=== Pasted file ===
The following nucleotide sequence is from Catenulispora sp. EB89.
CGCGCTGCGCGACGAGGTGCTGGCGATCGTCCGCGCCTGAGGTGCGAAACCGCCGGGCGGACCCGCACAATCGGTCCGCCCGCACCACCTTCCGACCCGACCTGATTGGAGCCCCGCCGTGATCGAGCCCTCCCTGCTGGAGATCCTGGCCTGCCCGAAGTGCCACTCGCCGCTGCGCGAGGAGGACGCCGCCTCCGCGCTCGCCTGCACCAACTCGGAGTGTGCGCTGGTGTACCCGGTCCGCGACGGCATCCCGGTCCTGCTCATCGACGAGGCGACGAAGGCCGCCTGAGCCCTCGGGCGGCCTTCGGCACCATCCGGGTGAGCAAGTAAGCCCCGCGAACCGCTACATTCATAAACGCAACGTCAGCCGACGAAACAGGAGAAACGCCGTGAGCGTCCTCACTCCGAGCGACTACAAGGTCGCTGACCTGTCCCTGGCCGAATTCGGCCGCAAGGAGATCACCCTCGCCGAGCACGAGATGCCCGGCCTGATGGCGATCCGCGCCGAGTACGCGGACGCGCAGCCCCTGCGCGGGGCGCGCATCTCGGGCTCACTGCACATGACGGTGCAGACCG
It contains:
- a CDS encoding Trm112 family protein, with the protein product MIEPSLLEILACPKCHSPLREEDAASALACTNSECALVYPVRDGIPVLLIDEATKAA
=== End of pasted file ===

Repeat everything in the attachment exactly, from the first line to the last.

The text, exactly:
The following nucleotide sequence is from Catenulispora sp. EB89.
CGCGCTGCGCGACGAGGTGCTGGCGATCGTCCGCGCCTGAGGTGCGAAACCGCCGGGCGGACCCGCACAATCGGTCCGCCCGCACCACCTTCCGACCCGACCTGATTGGAGCCCCGCCGTGATCGAGCCCTCCCTGCTGGAGATCCTGGCCTGCCCGAAGTGCCACTCGCCGCTGCGCGAGGAGGACGCCGCCTCCGCGCTCGCCTGCACCAACTCGGAGTGTGCGCTGGTGTACCCGGTCCGCGACGGCATCCCGGTCCTGCTCATCGACGAGGCGACGAAGGCCGCCTGAGCCCTCGGGCGGCCTTCGGCACCATCCGGGTGAGCAAGTAAGCCCCGCGAACCGCTACATTCATAAACGCAACGTCAGCCGACGAAACAGGAGAAACGCCGTGAGCGTCCTCACTCCGAGCGACTACAAGGTCGCTGACCTGTCCCTGGCCGAATTCGGCCGCAAGGAGATCACCCTCGCCGAGCACGAGATGCCCGGCCTGATGGCGATCCGCGCCGAGTACGCGGACGCGCAGCCCCTGCGCGGGGCGCGCATCTCGGGCTCACTGCACATGACGGTGCAGACCG
It contains:
- a CDS encoding Trm112 family protein, with the protein product MIEPSLLEILACPKCHSPLREEDAASALACTNSECALVYPVRDGIPVLLIDEATKAA